WASHINGTON (WUSA9) -- One in six Americans are currently suffering from brain disease, according to American Academy of Neurology. Yet, these people may have to wait longer to see a neurologist or may even have trouble finding a neurologist, according to a study published in Neurology.
According to the study, it is a simple economic effect: the demand for neurologists will grow faster than the supply.
So why the shortage of neurologists?
According to the Academy of Neurology, neurologists' payments will decrease by seven percent and the specialists are undervalued by the Medicare payment system.
Plus, with so many students coming out of medical school with piling debt, they are choosing other specialties with more financial benefits.
And this is a crucial time for neurologists. The baby boomer generation is starting to age, which means more people are starting to develop brain diseases such as Alzheimer's.
Previous studies have found that in 2010, the average wait time for a new patient who wanted to visit a neurologist was 28 business days. And just two years later, the wait time increased by seven business days.
The study estimates that the U.S. currently needs 11 percent more neurologists to meet the supply and demand effect. They predict by 2025, the U.S. will need 19 percent more neurologists than are available.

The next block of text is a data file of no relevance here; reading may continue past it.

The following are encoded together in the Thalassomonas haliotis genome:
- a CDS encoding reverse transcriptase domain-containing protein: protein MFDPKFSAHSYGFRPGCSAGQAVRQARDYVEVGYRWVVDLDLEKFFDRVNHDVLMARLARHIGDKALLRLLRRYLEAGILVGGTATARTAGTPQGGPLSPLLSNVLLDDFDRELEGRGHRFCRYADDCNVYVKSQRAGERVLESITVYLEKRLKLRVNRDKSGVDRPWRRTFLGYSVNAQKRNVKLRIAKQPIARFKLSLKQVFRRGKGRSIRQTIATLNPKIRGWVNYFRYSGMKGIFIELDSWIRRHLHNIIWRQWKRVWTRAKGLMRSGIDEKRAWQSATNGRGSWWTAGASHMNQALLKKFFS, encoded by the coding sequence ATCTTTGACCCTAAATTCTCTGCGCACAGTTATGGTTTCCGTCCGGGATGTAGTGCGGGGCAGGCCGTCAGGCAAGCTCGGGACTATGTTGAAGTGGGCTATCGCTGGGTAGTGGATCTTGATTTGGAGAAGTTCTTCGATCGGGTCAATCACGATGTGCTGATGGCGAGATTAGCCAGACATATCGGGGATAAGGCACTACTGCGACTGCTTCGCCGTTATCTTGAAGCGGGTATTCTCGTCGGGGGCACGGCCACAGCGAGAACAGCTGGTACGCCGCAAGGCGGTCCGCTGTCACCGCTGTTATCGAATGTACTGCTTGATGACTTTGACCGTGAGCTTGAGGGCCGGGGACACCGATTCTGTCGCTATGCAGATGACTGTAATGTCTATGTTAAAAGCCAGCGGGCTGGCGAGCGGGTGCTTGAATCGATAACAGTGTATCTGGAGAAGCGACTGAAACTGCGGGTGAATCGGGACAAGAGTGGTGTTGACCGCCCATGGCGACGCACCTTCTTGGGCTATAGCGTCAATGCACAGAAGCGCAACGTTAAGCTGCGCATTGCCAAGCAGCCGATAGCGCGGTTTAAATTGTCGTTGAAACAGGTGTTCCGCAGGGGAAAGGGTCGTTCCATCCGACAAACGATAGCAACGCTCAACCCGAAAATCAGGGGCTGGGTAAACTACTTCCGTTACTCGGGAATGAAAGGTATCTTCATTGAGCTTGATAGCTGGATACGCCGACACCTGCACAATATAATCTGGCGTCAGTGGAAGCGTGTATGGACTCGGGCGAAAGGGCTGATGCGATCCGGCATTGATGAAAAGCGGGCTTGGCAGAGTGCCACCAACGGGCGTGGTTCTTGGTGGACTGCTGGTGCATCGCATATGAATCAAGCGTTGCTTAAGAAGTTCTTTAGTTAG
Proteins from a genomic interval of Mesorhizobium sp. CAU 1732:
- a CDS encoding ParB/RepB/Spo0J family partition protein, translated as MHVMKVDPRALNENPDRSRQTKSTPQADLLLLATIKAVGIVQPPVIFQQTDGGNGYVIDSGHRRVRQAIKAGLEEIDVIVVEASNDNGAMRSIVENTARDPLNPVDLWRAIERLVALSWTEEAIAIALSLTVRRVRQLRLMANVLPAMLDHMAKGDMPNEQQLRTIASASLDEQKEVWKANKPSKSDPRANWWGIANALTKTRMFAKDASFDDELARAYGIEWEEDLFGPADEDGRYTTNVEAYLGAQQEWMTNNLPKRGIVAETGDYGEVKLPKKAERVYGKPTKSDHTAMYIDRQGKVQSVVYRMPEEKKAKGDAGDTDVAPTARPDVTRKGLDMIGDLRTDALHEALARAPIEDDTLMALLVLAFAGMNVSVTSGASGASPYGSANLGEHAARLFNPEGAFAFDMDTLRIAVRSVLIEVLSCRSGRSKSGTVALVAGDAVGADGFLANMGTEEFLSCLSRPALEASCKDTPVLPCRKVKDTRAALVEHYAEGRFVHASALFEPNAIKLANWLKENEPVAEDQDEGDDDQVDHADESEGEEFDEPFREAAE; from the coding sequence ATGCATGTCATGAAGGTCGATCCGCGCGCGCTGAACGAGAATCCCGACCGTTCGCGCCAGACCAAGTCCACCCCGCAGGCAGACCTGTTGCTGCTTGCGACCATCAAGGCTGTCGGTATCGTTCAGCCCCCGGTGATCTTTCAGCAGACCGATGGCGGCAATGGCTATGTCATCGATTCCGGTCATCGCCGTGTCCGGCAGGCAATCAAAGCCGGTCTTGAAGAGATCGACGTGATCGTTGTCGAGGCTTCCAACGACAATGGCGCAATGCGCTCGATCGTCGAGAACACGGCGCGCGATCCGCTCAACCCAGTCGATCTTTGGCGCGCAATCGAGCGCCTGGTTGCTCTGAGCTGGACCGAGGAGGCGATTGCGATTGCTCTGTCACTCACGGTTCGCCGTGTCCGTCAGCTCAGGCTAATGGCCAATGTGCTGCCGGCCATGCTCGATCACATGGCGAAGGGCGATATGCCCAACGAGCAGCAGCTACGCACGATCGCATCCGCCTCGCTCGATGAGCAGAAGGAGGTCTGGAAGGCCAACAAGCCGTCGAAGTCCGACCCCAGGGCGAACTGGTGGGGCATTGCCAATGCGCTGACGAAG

Next Tuesday, 150 neurologists will head to Capitol Hill in hopes of persuading Congress to protect patients' access and neurologists' care.
"With the rapidly rising rates of brain diseases such as dementia and stroke at the same time as the number of U.S. medical residents choosing neurology over other specialties is clearly declining, the US could face a crisis," said study author Thomas R. Vidic, MD, with Elkhart Clinic in Elkhart, Indiana and Fellow with the American Academy of Neurology. "Our study found that long wait times for patients to see a neurologist and difficulty finding neurologists to fill vacant positions are adding to the current national shortfall. In addition, the demand for neurologists is expected to grow as people gain coverage through health care reform."